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Chiefs' Eric Berry returns to practice 8 months after lymphoma diagnosis

ST. JOSEPH, Mo. -- Eight months after being diagnosed with Hodgkin lymphoma, safety Eric Berry returned to theKansas City Chiefs' practice field on Wednesday at Missouri Western State University.

Most observers, including members of the Chiefs' medical staff, marveled at the fact.

"It's truly a remarkable thing in our business and in sport and in life," trainer Rick Burkholder said.

Berry's return came at the start of a three-day minicamp for quarterbacks, rookies and veterans who have been injured. Full-squad training camp begins Saturday.

"My whole thing was that it's going to be what it's going to be," said Berry when asked if he believed he could return to football this quickly. "I'm going to control what I can control and the two things I could control were my attitude and my effort. I just tried to wake up every day and just build off whatever I did the day before.

"You can't look too far ahead. I did that in the beginning and ended up crying to my dad for about 30 minutes at breakfast because it was a long road. I just wanted to take it day step by step and day by day and see where it took me."

Berry, a three-time Pro Bowler, led the defensive backs though their position drills. He assumed his normal spot in the starting secondary when the Chiefs went through 7-on-7 drills, though he returned to the sideline when the Chiefs went to full-team work.

Berry, like his teammates, didn't wear full pads so he wasn't subject to any contact. But coach Andy Reid indicated the plan is to give Berry more work, even in contact drills, if he shows he can handle it.

"We'll just see," Reid said. "We're just going to take it nice and easy. He worked today, he'll work tomorrow and he'll be off (Friday) like I do with the veterans who are coming off injury.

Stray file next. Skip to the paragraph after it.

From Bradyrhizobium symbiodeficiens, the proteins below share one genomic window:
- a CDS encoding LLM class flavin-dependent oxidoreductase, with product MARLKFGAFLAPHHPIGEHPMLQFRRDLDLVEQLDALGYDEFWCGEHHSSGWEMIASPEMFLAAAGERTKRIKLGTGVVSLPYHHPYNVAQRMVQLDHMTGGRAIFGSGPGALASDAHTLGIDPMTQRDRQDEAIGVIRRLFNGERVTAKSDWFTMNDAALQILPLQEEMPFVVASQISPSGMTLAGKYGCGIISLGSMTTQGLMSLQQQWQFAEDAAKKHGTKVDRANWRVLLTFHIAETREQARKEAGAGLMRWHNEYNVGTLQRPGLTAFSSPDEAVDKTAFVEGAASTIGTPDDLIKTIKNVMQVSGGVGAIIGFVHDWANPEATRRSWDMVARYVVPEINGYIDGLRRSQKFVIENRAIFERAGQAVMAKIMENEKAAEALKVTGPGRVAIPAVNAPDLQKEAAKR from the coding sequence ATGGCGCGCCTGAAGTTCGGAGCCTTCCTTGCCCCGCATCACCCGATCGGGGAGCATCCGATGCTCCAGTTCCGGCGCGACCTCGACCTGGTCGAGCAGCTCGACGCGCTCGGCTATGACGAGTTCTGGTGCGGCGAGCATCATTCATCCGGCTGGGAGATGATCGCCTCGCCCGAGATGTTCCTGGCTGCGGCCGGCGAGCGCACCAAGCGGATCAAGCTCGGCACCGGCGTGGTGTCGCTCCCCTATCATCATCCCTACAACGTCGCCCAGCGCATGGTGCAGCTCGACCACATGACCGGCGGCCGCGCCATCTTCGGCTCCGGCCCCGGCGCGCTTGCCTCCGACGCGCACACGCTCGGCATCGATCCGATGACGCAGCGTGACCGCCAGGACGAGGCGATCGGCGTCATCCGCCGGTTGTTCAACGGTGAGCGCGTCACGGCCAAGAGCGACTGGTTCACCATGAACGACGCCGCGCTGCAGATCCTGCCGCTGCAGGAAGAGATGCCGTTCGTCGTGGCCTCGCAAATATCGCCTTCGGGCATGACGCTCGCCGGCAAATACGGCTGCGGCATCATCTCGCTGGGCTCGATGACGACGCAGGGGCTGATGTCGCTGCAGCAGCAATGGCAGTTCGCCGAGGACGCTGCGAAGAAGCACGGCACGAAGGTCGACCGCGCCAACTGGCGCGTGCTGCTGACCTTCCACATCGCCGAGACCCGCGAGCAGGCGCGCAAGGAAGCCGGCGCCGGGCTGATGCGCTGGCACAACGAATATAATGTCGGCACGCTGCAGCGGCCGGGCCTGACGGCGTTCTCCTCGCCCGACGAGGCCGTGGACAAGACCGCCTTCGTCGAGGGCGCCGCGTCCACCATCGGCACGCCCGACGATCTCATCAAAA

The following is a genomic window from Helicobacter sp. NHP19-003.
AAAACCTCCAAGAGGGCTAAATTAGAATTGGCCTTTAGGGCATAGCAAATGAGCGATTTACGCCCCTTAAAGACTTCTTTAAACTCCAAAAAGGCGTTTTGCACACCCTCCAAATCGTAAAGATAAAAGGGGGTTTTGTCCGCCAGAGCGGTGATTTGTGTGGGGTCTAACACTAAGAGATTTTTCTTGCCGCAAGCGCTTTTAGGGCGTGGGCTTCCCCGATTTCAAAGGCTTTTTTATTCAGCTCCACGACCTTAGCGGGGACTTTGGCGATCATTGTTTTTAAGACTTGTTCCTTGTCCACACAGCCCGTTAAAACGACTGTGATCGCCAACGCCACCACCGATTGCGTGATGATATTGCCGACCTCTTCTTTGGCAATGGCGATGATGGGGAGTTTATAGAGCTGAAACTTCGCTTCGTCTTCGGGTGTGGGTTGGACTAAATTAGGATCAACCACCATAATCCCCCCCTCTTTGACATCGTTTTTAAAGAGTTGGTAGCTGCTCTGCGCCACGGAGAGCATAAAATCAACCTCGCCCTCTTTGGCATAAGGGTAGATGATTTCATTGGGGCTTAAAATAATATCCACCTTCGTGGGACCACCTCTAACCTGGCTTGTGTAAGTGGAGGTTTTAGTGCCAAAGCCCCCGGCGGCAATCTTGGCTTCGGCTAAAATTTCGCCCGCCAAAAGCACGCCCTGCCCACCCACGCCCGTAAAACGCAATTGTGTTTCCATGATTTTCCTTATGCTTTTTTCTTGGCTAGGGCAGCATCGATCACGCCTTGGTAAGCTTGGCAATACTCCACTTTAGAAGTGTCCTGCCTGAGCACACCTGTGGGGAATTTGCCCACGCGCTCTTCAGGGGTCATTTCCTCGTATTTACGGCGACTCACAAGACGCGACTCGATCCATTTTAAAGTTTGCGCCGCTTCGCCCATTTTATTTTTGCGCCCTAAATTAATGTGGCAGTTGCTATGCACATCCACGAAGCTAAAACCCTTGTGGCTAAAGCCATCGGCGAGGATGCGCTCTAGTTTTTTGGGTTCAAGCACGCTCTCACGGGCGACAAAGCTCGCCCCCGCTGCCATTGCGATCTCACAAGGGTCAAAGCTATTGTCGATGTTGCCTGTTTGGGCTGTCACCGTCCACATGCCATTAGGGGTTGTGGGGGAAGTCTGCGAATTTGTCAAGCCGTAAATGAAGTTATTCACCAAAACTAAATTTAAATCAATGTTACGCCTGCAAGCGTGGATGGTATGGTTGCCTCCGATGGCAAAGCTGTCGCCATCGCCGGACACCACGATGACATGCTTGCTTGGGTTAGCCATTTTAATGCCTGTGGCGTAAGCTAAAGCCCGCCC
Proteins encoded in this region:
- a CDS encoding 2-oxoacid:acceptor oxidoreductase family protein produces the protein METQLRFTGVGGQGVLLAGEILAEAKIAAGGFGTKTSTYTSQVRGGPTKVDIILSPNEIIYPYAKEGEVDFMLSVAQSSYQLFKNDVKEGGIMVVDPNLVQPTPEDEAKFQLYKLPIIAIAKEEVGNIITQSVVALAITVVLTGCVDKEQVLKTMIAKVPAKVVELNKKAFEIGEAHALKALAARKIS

"If he just goes through individual (drills), that's OK. If he can go through individual and then into a team period, that's OK too. We're just going to see how he feels and try to get feedback from him."

Reid took much the same stance when asked what Berry might give the Chiefs during the regular season.

"He's going to tell you, 'I'm there,"' Reid said. "We'll take it gradually and see how he does. We're not going to force him into anything. We're going to try to be as smart as we can with him."

Berry's return to the practice field is a victory on its own. He was diagnosed with lymphoma in late November after a mass was discovered in his chest. He began chemotherapy in December and finished in May.

All along, he continued to work out in the hope of making it back to the practice field. Burkholder said that instead of taking his chemo through a traditional port, Berry opted for an IV so he could work out during the rounds of treatments.

"He came out on the other side of the chemo a pound heavier than he went in," Burkholder said. "That tells you what kind of genetic person he is and why he's a professional athlete."

Berry's doctors declared him cancer-free on June 22. It was kept quiet publicly per Berry's wishes.

"It was a battle every day," Berry said. "It was to the point where I had to set goals where I would just get out of bed: 'Today, I'm going to get out of bed. I'm going to make sure I get out of the bed.' I wasn't going to stay in the bed because I literally could have stayed in the bed all day."

Berry continued to work out in Florida, occasionally with teammates, including tight end Travis Kelce. Berry recently returned to Kansas City, where the Chiefs put him through what Burkholder called "a very extensive testing protocol" to make sure he was fit to play football. The testing included a bone density study and cardio and orthopedic exams.

"He sailed through every test we gave him," Burkholder said. "(Berry's doctors) were pleasantly surprised with his numbers, and we were as well."

The Chiefs' medical staff huddled Tuesday night and cleared Berry to return to practice, long before the point anyone thought possible eight months ago.

"We kind of went back and looked at who in all sports has had something (like) this, and then you kind of narrow it down from there, contact sports," Reid said. "(Former hockey star) Mario Lemieux and that situation where he came back and led the league in scoring and was the MVP. There were a couple of positive things in there. There were pluses and minuses.

"What it really comes down to is you've got to take it from an individual standpoint. ... Rick talked about the port and taking (the chemo) directly into his vein, and that's been his attitude: 'I'm going to work out during this and I'm going to start the first game.' That's what drove him through this."

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